Bailey CP, Dagle JM, Weeks DL
Nucleic Acids Res. 1998 Nov 1;26(21):4860–7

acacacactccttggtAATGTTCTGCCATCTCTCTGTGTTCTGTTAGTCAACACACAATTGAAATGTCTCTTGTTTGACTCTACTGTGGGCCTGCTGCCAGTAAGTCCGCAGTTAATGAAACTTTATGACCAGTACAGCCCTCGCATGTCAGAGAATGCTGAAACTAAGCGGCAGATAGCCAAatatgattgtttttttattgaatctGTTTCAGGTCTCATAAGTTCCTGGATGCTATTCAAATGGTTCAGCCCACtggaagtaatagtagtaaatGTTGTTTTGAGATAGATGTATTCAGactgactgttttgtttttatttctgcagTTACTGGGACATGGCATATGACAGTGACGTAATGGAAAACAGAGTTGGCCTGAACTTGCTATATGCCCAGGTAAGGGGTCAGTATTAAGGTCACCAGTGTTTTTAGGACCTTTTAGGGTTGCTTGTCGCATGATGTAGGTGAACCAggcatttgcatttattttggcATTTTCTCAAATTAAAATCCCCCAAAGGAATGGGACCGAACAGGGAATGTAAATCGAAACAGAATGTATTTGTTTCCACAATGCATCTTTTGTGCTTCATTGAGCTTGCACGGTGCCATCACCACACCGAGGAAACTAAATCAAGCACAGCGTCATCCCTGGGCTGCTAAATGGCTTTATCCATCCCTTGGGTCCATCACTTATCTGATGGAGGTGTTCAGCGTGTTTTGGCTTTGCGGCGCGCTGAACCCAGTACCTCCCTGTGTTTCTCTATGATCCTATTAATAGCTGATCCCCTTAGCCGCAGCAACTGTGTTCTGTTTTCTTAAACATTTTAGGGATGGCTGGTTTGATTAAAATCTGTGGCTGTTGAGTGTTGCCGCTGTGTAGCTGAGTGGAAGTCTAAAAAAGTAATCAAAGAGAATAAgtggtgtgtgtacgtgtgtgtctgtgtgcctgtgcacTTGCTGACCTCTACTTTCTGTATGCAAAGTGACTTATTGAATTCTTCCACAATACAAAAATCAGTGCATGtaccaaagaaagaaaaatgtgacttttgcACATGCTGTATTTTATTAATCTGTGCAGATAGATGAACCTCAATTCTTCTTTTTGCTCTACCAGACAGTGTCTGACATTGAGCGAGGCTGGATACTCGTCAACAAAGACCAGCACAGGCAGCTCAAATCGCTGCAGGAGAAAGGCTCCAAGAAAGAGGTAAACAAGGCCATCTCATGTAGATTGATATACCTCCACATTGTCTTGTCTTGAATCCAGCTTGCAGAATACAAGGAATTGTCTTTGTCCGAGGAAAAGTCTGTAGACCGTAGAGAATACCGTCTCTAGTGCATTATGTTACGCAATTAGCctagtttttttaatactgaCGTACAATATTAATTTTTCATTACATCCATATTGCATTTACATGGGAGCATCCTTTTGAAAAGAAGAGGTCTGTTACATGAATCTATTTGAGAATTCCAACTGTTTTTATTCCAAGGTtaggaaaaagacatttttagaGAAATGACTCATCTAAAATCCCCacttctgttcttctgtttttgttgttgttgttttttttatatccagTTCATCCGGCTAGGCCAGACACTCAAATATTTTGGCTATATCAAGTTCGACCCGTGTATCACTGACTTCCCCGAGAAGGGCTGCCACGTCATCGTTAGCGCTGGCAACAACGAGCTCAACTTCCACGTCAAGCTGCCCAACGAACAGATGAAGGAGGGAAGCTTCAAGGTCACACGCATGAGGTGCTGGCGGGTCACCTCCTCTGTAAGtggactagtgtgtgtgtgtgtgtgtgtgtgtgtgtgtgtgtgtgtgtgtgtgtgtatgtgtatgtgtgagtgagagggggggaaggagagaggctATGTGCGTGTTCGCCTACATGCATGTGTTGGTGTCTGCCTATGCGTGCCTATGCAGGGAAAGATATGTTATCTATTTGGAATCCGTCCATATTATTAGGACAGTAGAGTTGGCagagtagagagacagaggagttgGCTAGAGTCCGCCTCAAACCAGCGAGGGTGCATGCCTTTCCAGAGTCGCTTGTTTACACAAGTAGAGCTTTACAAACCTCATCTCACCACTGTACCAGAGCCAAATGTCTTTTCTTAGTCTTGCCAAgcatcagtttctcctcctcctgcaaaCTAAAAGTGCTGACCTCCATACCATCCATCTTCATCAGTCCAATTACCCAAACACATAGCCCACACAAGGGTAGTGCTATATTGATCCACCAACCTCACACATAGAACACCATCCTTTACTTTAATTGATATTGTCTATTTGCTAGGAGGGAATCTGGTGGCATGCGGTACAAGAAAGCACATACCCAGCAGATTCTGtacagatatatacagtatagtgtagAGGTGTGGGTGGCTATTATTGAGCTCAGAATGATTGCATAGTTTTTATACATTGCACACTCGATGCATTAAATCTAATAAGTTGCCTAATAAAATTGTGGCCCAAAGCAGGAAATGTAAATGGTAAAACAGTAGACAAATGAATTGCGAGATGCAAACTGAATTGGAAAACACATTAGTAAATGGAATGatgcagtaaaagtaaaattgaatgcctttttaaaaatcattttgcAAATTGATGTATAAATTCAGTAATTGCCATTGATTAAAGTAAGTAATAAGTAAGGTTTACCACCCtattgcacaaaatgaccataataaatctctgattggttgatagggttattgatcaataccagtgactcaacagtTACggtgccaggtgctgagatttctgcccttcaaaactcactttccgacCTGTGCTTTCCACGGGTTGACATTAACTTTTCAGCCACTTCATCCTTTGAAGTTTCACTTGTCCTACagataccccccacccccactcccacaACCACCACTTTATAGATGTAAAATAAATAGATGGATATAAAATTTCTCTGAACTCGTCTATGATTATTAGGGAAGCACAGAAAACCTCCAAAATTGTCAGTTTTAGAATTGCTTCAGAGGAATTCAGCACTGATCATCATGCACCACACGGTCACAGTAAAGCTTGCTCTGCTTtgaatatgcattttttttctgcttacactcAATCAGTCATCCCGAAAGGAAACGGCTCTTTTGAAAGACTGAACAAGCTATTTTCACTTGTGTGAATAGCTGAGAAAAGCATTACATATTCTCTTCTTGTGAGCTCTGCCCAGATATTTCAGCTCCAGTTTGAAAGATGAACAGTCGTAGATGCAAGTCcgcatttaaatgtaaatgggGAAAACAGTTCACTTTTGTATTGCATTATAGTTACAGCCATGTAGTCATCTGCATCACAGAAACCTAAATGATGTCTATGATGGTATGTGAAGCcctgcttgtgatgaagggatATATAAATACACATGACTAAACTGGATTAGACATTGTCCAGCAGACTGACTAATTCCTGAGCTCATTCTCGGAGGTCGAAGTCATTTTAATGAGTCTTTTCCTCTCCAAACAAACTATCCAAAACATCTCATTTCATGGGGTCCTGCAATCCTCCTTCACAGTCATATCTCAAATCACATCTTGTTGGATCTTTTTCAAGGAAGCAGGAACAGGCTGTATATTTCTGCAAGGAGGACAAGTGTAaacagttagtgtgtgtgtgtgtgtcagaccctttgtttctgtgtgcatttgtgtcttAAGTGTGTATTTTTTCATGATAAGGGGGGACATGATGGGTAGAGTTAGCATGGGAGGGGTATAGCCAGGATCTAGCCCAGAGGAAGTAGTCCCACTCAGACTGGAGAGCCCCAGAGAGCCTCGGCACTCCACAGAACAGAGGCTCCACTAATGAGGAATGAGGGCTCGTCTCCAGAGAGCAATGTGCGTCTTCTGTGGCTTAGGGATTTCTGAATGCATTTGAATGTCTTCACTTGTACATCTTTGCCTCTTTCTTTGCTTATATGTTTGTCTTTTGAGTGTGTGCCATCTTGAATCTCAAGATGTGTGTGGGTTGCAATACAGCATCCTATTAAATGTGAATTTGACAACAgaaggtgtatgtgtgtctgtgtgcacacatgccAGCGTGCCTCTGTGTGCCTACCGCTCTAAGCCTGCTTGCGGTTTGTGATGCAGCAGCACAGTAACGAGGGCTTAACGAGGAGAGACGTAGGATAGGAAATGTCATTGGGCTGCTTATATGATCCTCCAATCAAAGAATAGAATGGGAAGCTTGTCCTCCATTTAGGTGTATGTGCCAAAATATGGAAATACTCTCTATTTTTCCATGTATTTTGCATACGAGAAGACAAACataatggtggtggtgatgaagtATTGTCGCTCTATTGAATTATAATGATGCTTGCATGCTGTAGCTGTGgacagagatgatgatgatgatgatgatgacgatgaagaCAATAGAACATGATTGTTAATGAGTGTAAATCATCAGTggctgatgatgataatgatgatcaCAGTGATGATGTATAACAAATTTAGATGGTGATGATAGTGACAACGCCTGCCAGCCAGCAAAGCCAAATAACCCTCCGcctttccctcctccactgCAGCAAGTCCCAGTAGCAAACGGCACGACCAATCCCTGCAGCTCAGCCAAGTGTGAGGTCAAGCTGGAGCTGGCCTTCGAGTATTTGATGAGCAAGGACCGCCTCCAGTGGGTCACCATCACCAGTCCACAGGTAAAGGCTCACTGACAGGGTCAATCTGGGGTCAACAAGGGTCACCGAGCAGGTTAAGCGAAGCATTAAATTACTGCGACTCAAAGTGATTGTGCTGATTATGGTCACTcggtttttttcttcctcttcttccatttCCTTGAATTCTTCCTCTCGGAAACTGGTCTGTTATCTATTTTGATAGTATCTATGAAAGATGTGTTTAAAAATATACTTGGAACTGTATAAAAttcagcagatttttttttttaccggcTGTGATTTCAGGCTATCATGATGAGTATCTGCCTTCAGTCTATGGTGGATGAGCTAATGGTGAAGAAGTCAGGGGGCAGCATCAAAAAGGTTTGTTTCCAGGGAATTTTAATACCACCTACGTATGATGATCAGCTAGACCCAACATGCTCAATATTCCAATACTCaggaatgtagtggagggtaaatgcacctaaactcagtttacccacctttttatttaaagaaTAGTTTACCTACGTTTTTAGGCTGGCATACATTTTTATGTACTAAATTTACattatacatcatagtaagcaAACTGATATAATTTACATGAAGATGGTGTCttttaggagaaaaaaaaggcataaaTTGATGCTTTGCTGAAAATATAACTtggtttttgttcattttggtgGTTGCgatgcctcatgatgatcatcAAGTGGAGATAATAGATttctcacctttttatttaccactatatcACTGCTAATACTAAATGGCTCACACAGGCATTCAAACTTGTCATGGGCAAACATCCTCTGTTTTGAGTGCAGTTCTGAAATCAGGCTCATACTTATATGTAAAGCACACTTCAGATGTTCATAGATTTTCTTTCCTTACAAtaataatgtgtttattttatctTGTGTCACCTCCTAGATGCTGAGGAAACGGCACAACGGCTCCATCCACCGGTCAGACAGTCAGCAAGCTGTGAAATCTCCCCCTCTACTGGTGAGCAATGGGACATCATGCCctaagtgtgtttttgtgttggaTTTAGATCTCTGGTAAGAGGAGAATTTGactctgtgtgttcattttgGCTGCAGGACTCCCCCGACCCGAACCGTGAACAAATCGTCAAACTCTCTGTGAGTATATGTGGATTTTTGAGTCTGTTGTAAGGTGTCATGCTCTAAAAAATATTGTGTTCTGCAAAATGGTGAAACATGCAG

Base-specific hydrogen bonding between an oligonucleotide and the purines in the major groove of a DNA duplex provide an approach to selectiveinhibition of gene expression. Oligonucleotide-mediated triplex formation in vivo may be enhanced by a number of different chemical modifications. We have previously described an in vitro analysis of triplex formation using oligonucleotides containing internucleoside phosphate linkages modified with the cation N , N -diethyl-ethylenediamine (DEED). When compared with unmodified oligonucleotides of identical base composition, DEED-modified oligonucleotides were better able to form DNA triplexes under conditions that approximate the pH, magnesium and potassium levels found in vivo . Here we report the ability of DEED-modified oligonucleotides to inhibit the expression of plasmid DNA injected into Xenopus oocytes.Inhibition is specific to plasmids containing a triplex formation target and sensitive to sequence alteration in the triplex forming target site. Inhibitionof gene expression was nearly complete when oligonucleotide and plasmid were mixed together prior to injection. Inhibition was partial when oligonucleotide was injected first and not evident when plasmid was injected and allowed to form chromatin prior to oligonucleotide injection. Thus, access to DNA is a determining factor in effective triplex inhibition of gene expression.